Coca-Cola lawsuit (re Colombia)

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The United Steelworkers Union and the International Labor Rights Fund sued the Coca-Cola Company and two of its Latin American bottlers – Bebidas y Alimentos and Panamerican Beverages, Inc. (Panamco) – in July 2001 in US federal court.  The lawsuit was brought by the Colombian trade union Sinaltrainal and five individuals and survivors who allege that the companies hired, contracted with or otherwise directed paramilitary security forces that murdered and tortured the leaders of Sinaltrainal (which represents workers at the bottlers’ facilities).  The defendant companies argued that the plaintiffs failed to demonstrate complicity between the companies and the paramilitary security forces.

In 2003, the court dismissed the case against Coca-Cola, but it allowed the case to proceed against the two bottlers.  The following year the plaintiffs filed an amended complaint seeking to include Coca-Cola in the lawsuit due to its part ownership of Panamco through a 2003 acquisition.  In September of 2006, the court dismissed the claims against the two Coca-Cola bottlers and rejected the plaintiffs’ attempt to bring Coca-Cola back into the lawsuit.  The court held that the plaintiffs’ claims did not suffice to allege war crimes under international law, because the plaintiffs did not claim that the abuses occurred in the course of hostilities.  It also held that plaintiffs’ claims did not suffice to allege violations of other international human rights because the plaintiffs did not claim a sufficiently close relationship between the Colombian Government and the companies’ alleged involvement in the abuses.  In August 2009, the US Court of Appeals for the Eleventh Circuit affirmed the lower court's dismissal of the lawsuit.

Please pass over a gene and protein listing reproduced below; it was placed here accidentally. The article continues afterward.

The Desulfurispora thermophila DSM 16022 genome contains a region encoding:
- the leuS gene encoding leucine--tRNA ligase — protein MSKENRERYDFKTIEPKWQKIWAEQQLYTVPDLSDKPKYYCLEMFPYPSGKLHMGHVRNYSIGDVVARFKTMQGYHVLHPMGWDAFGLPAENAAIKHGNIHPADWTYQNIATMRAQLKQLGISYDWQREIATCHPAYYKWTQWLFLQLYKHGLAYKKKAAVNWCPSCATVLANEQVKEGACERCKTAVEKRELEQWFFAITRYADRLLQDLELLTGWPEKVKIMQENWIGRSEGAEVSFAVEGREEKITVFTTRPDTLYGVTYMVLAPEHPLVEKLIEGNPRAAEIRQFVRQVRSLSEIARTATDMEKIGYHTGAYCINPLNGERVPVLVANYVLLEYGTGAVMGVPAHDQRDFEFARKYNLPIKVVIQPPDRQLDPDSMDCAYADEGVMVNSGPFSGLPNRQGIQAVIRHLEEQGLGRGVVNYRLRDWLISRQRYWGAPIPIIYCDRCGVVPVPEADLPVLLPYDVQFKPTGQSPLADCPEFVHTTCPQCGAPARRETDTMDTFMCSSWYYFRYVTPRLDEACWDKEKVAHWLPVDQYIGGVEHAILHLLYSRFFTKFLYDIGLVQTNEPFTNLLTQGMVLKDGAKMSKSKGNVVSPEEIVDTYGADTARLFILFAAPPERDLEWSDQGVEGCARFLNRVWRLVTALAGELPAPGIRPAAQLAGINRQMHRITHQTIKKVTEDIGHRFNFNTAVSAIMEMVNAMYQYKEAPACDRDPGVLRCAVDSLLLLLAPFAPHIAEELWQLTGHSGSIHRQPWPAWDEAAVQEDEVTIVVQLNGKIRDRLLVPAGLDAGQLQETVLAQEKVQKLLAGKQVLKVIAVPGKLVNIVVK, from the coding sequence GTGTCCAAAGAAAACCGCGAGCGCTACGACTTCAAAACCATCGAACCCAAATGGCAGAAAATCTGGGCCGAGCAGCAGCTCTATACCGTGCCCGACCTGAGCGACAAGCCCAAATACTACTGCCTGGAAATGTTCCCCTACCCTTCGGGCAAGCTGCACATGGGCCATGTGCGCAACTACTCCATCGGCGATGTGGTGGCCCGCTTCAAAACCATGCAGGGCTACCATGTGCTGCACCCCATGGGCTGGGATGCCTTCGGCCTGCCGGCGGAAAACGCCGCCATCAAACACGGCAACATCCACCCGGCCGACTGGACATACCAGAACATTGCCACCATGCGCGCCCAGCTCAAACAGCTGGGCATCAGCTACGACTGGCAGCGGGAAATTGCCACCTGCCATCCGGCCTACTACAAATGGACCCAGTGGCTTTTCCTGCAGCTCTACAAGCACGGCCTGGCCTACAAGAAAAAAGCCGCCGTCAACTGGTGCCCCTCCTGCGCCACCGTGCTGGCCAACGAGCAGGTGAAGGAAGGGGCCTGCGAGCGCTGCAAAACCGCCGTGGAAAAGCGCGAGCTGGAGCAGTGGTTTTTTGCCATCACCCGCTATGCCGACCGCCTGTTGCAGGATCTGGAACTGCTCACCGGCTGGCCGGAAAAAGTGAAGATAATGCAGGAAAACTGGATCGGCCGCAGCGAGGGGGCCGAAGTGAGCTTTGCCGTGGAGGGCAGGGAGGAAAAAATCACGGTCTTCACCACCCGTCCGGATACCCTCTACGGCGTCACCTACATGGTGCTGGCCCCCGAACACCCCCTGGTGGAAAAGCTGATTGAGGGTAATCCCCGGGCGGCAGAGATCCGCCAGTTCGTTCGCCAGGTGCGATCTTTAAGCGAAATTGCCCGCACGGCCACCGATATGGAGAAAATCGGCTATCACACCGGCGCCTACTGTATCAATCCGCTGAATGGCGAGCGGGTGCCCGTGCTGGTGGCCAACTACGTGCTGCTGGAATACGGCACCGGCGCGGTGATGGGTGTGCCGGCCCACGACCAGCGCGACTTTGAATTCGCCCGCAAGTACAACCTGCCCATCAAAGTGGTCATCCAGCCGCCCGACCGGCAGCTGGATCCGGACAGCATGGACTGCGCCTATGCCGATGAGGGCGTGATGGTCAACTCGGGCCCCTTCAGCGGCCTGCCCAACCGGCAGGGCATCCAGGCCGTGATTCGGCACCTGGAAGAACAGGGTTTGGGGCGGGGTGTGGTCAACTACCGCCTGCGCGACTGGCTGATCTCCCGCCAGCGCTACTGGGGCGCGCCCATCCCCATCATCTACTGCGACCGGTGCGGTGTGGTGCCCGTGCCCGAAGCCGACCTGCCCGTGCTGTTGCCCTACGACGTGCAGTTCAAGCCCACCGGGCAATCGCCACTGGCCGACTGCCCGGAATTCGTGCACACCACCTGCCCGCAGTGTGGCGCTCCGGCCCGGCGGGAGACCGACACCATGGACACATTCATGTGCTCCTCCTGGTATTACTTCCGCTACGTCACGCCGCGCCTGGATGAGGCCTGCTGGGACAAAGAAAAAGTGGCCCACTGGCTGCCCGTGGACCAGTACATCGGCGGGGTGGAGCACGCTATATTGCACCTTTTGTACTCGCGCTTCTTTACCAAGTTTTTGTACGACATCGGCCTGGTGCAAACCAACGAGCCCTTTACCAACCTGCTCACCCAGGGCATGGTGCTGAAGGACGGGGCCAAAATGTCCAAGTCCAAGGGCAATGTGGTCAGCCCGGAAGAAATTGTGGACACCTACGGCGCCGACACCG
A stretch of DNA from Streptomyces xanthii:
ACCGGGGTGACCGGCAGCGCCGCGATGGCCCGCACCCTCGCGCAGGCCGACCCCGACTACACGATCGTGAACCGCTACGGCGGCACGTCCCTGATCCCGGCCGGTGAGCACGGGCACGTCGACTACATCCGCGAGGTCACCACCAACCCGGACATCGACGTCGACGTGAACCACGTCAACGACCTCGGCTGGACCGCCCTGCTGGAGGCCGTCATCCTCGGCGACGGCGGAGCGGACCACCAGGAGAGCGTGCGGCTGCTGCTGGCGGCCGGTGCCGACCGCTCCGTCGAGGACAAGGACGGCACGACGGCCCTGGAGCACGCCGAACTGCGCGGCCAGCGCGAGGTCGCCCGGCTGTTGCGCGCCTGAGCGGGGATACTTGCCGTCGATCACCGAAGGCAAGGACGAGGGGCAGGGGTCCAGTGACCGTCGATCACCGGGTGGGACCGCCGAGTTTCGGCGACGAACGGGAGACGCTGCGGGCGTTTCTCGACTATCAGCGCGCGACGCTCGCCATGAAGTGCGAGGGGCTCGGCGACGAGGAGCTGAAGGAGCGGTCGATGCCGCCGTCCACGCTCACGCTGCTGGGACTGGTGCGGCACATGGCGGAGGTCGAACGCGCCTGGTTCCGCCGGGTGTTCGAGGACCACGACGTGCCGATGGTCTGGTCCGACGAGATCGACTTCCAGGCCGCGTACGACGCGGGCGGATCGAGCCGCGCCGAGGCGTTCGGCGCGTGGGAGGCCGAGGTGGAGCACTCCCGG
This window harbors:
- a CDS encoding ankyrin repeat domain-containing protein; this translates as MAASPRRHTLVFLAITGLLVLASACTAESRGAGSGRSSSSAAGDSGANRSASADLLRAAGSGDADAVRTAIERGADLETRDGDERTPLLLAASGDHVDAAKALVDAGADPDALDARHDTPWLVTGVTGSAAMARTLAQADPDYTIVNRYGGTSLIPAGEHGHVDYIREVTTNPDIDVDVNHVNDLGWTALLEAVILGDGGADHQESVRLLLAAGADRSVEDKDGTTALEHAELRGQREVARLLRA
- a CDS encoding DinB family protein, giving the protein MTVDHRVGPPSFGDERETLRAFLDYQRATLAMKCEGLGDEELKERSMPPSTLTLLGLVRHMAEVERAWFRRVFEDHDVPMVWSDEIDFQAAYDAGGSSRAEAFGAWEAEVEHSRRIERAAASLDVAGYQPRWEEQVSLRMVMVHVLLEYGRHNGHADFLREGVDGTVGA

- "11th Circuit Cites 'Iqbal' in Affirming Dismissal of Alien Tort Claims Against Coca-Cola and Bottlers", Alison Frankel, American Lawyer, 13 Aug 2009
- “11th Circuit Asked to Clarify Corporate Liability”, Julie Kay, Daily Business Review, 30 Oct 2006
- “Hit squad lawsuit against Coke bottlers dismissed”, Duane Stanford, Atlanta Journal-Constitution, 4 Oct 2006
- “'Killer Coke' or Innocent Abroad?”, BusinessWeek, 23 Jan 2006
- “Coke's Colombian Controversy”, Scott Leith, Atlanta Journal-Constitution, 13 Apr 2005
- “Coke Bottler Faces Death Suit”, Stefan Armbruster, BBC News, 02 Apr 2003 

Coca-Cola Company:
- Coca-Cola Company Statement: Miami Court Dismisses Colombia Lawsuit, 3 Oct 2006
- The Facts: The Coca-Cola Company and Colombia, 25 Jan 2006
- [ES] Colombia: Datos Importantes
- International Rights Advocates [plaintiffs' co-counsel]: SINALTRAINAL et al, v. The Coca-Cola Company, et al. - Case Summary

- [PDF] Sinaltrainal, et al. v. Coca Cola Company, et al., US Court of Appeals for the Eleventh Circuit, 11 Aug 2009 [order affirming lower court's dismissal of lawsuit]
- [PDF] In re Sinaltrainal Litigation, US District Court for the Southern District of Florida, 29 Sep 2006 [order dismissing the lawsuit]
- Sinaltrainal v. The Coca-Cola Company, 20 Jul 2001 [complaint in US District Court, Southern District of Florida]

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Artículo
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Autor(a): Business & Human Rights Resource Centre

Today the non-profit Business & Human Rights Resource Centre launches a free online portal – the first to bring together and demystify lawsuits from across the world alleging human rights abuses by companies. The portal summarises in non-legal language over 35 cases and the positions of each side, with more cases to be added soon. It also presents special commentaries by experts...Companies in profiled lawsuits include: AngloGold Ashanti, Barclays, BHP Billiton, Biwater, Blackwater, BP, Cambior, Cape PLC, Chevron/Texaco, Chiquita, Coca-Cola, Daimler, Deutsche Bank, Dow/Union Carbide, Drummond, DynCorp, ExxonMobil, Firestone, Ford, Freeport-McMoRan, IBM, Mitsubishi, Nike, Occidental, Rio Tinto, Severstal, Shell, Standard Chartered, Talisman, Trafigura, Total, UBS, Wal-Mart, Yahoo!